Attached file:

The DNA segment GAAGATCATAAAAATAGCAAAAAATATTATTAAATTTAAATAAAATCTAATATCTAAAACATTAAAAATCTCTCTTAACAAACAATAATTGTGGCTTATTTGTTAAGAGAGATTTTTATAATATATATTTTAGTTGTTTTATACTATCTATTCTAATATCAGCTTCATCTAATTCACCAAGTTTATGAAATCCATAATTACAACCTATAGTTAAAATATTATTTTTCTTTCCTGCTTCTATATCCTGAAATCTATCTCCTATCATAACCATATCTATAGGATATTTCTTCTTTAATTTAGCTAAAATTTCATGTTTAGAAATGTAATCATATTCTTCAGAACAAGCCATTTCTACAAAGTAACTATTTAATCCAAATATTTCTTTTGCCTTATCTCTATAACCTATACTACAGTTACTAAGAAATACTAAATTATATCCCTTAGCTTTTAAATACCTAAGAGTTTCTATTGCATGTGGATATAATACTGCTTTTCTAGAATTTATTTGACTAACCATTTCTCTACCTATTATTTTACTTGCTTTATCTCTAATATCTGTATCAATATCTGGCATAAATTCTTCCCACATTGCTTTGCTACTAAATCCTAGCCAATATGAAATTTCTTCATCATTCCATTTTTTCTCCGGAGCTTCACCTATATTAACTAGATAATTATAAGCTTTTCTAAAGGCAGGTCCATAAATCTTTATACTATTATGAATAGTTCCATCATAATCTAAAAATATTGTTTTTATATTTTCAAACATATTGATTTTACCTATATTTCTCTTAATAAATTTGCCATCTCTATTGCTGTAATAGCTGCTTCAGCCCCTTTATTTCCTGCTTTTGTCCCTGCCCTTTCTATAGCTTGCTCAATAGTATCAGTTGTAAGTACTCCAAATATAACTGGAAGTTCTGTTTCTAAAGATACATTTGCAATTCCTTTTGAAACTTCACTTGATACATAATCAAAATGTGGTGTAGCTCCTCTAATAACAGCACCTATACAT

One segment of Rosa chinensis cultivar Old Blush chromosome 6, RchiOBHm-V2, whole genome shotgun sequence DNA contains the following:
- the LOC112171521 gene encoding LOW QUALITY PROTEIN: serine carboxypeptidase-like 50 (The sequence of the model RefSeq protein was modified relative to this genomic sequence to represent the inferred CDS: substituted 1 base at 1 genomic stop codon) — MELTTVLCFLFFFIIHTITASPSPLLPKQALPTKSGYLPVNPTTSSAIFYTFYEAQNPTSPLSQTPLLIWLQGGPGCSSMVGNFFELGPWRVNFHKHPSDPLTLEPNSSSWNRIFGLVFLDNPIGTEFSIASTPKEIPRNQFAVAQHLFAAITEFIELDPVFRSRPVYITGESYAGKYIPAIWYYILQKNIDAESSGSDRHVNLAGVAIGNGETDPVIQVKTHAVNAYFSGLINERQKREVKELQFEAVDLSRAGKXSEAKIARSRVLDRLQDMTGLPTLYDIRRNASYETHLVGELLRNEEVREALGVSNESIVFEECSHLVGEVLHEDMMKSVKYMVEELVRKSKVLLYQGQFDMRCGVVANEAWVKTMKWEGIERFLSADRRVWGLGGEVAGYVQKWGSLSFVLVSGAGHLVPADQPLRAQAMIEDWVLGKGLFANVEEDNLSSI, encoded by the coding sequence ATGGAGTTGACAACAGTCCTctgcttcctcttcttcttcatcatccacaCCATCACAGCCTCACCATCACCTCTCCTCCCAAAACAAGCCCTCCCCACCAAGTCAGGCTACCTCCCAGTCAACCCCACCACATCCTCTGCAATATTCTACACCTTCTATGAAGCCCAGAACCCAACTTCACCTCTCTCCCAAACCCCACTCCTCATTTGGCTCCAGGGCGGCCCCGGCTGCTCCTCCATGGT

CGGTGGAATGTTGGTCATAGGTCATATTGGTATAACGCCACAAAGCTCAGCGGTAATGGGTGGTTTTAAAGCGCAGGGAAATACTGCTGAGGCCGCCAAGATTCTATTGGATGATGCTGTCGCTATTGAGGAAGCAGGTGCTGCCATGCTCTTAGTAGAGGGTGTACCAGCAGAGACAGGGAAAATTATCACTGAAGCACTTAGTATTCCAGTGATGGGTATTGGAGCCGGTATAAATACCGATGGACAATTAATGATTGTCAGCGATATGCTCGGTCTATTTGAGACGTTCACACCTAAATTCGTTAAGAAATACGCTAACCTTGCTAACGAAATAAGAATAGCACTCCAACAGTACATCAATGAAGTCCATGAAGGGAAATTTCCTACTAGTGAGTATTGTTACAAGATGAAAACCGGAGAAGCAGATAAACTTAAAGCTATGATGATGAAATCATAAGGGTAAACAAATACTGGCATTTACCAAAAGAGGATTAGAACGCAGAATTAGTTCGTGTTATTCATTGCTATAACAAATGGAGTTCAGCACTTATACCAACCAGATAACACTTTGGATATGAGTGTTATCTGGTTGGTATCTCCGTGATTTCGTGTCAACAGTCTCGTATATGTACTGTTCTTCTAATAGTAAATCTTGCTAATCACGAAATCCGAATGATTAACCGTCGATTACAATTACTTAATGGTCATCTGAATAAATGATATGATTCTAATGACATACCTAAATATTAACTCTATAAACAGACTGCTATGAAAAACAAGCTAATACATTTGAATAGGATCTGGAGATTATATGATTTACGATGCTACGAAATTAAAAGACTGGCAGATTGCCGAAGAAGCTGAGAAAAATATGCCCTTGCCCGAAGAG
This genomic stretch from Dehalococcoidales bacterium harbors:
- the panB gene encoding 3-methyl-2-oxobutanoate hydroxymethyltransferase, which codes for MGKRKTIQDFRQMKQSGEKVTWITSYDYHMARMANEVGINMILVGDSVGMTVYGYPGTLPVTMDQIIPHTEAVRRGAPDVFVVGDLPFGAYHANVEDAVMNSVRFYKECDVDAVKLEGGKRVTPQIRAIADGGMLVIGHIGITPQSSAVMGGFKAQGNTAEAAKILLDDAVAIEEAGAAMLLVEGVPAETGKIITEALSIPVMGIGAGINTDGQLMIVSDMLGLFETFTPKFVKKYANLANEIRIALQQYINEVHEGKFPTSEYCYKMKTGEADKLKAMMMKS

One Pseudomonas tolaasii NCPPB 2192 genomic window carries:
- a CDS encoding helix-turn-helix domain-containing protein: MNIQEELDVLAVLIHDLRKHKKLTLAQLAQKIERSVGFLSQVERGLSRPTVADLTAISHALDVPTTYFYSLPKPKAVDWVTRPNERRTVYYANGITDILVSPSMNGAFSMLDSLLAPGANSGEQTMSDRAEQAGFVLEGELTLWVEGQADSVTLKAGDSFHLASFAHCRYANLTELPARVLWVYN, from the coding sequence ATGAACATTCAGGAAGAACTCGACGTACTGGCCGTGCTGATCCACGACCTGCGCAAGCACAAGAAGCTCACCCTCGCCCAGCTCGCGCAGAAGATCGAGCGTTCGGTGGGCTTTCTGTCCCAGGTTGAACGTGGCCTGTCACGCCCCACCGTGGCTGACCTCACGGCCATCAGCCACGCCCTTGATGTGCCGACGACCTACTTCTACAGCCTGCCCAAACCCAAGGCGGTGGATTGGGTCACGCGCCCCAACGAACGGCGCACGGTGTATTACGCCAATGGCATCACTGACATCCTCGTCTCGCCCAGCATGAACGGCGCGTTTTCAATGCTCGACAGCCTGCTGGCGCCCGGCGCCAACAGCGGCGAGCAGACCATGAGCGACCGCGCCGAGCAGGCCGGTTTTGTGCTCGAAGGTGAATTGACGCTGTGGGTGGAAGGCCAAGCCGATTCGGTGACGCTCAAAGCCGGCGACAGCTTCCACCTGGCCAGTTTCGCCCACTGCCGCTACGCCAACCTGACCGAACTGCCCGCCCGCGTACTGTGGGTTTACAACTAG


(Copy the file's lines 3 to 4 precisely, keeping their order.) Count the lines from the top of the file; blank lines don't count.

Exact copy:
- the LOC112171521 gene encoding LOW QUALITY PROTEIN: serine carboxypeptidase-like 50 (The sequence of the model RefSeq protein was modified relative to this genomic sequence to represent the inferred CDS: substituted 1 base at 1 genomic stop codon) — MELTTVLCFLFFFIIHTITASPSPLLPKQALPTKSGYLPVNPTTSSAIFYTFYEAQNPTSPLSQTPLLIWLQGGPGCSSMVGNFFELGPWRVNFHKHPSDPLTLEPNSSSWNRIFGLVFLDNPIGTEFSIASTPKEIPRNQFAVAQHLFAAITEFIELDPVFRSRPVYITGESYAGKYIPAIWYYILQKNIDAESSGSDRHVNLAGVAIGNGETDPVIQVKTHAVNAYFSGLINERQKREVKELQFEAVDLSRAGKXSEAKIARSRVLDRLQDMTGLPTLYDIRRNASYETHLVGELLRNEEVREALGVSNESIVFEECSHLVGEVLHEDMMKSVKYMVEELVRKSKVLLYQGQFDMRCGVVANEAWVKTMKWEGIERFLSADRRVWGLGGEVAGYVQKWGSLSFVLVSGAGHLVPADQPLRAQAMIEDWVLGKGLFANVEEDNLSSI, encoded by the coding sequence ATGGAGTTGACAACAGTCCTctgcttcctcttcttcttcatcatccacaCCATCACAGCCTCACCATCACCTCTCCTCCCAAAACAAGCCCTCCCCACCAAGTCAGGCTACCTCCCAGTCAACCCCACCACATCCTCTGCAATATTCTACACCTTCTATGAAGCCCAGAACCCAACTTCACCTCTCTCCCAAACCCCACTCCTCATTTGGCTCCAGGGCGGCCCCGGCTGCTCCTCCATGGT

CGGTGGAATGTTGGTCATAGGTCATATTGGTATAACGCCACAAAGCTCAGCGGTAATGGGTGGTTTTAAAGCGCAGGGAAATACTGCTGAGGCCGCCAAGATTCTATTGGATGATGCTGTCGCTATTGAGGAAGCAGGTGCTGCCATGCTCTTAGTAGAGGGTGTACCAGCAGAGACAGGGAAAATTATCACTGAAGCACTTAGTATTCCAGTGATGGGTATTGGAGCCGGTATAAATACCGATGGACAATTAATGATTGTCAGCGATATGCTCGGTCTATTTGAGACGTTCACACCTAAATTCGTTAAGAAATACGCTAACCTTGCTAACGAAATAAGAATAGCACTCCAACAGTACATCAATGAAGTCCATGAAGGGAAATTTCCTACTAGTGAGTATTGTTACAAGATGAAAACCGGAGAAGCAGATAAACTTAAAGCTATGATGATGAAATCATAAGGGTAAACAAATACTGGCATTTACCAAAAGAGGATTAGAACGCAGAATTAGTTCGTGTTATTCATTGCTATAACAAATGGAGTTCAGCACTTATACCAACCAGATAACACTTTGGATATGAGTGTTATCTGGTTGGTATCTCCGTGATTTCGTGTCAACAGTCTCGTATATGTACTGTTCTTCTAATAGTAAATCTTGCTAATCACGAAATCCGAATGATTAACCGTCGATTACAATTACTTAATGGTCATCTGAATAAATGATATGATTCTAATGACATACCTAAATATTAACTCTATAAACAGACTGCTATGAAAAACAAGCTAATACATTTGAATAGGATCTGGAGATTATATGATTTACGATGCTACGAAATTAAAAGACTGGCAGATTGCCGAAGAAGCTGAGAAAAATATGCCCTTGCCCGAAGAG